Managing finances is never easy — especially when unexpected setbacks occur. Whether your paycheck didn’t arrive in time to pay the rent or you find yourself struggling to keep up with rising costs of living expenses, it isn’t unusual to find yourself struggling to pay the bills.
Unfortunately, ignoring your bills and hoping that they’ll magically disappear isn’t going to help your situation get any better. Not only might you face consequences like getting kicked out of your apartment, but you’ll also do some serious damage to your credit history.
So what can you do if you don’t have enough money to cover a mounting stack of bills? Here’s a closer look at the strategies that will help you achieve financial recovery now and in the future.
Find Alternative Payment Methods
If you know you aren’t going to be able to pay a bill on time, you must first start by examining your other payment options. It’s usually a good idea to call your credit card provider or landlord first to explain your situation. Sometimes, they will allow you to make a smaller payment that you can afford now so you can pay the rest of the debt later without any negative consequences.
Such discussions will also give you a good idea of what late fees or other penalties you might expect for not paying on time. Sometimes, it’s easier to take a small $25 penalty if you know you’ll be able to pay the bill a day late.
When such options aren’t available, you’ll likely need to look at other methods for getting the cash you need. Many individuals find relief when they , which use income history to determine borrower eligibility. Though you will need to pay back these loans later, such short-term borrowing can help you get by until your paycheck arrives. When possible, friends or family may also be able to provide assistance.
Once you’ve received a loan, you should then take a look at the current debts that you need to address. Focus on the essentials, like rent, utilities, food, and transportation. It won’t do you much good to pay off your cable bill if you get kicked out of your apartment for not paying rent.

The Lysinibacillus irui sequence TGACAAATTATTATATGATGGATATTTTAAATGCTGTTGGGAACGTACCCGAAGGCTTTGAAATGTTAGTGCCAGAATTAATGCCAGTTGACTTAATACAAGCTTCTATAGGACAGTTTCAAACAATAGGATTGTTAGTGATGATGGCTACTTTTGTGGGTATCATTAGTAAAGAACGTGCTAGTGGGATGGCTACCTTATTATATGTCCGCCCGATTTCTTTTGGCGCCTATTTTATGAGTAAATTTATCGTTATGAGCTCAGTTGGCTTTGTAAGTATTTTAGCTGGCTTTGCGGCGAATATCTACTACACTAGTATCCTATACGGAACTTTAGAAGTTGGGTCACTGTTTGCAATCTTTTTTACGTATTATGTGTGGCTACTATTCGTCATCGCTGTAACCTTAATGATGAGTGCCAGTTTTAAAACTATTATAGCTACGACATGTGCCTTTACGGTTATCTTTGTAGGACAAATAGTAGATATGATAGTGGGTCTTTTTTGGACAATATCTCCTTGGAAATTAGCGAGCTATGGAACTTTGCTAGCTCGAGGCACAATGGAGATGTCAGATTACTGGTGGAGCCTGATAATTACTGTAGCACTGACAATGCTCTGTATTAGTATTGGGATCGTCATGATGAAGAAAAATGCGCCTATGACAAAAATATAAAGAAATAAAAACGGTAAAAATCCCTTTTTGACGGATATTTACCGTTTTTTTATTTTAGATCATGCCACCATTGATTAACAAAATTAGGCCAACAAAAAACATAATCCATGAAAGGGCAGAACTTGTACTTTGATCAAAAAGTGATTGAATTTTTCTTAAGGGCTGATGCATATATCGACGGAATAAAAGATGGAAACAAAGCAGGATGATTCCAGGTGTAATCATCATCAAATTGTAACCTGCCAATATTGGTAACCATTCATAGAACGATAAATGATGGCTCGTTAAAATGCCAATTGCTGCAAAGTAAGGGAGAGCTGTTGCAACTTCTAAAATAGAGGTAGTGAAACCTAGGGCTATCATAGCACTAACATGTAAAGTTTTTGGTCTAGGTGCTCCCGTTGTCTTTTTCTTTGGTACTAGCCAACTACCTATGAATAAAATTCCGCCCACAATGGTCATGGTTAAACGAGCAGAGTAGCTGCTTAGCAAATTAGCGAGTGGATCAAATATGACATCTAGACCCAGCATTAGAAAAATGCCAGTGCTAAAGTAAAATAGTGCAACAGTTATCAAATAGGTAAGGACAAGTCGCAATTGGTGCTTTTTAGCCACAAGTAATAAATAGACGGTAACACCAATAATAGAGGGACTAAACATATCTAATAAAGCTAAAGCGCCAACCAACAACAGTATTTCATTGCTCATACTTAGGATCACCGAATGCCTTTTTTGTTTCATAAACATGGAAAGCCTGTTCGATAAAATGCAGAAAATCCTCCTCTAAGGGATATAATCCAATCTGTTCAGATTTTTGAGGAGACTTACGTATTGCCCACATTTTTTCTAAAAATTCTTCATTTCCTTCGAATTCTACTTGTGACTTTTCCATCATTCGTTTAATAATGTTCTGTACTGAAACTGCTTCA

Another useful step for prioritizing your bills is examining how long it takes before the negative consequences affect more than just your credit score. A missed credit card payment is bad, but if your electricity is going to get shut off within a week, then that debt should take priority.
Many individuals also find relief by eliminating smaller bills first, and then working on larger debts. By taking steps to reduce how many different sources of debt you have, you can gradually improve your credit rating and avoid accruing interest on multiple accounts.
Plan For the Future
You shouldn’t find yourself struggling to pay the bills each month. After you’ve resolved your most immediate payment problems, take a step back and re-evaluate your financial situation. Take a look at how you spend your money each month and try to identify areas where you can reduce your expenses.
Plan for the future by establishing and following a monthly budget. Determine how much you can reasonably afford to spend on everyday needs. Quite often, managing future bills will require some type of sacrifice. It may not be fun to move into a cheaper apartment or cancel your cable subscription, but such steps may be necessary to help you be better positioned to pay off your debts.
Finally, try to set aside some money each month in a savings account. By saving for a rainy day, you’ll be better prepared for whatever financial challenges might come your way.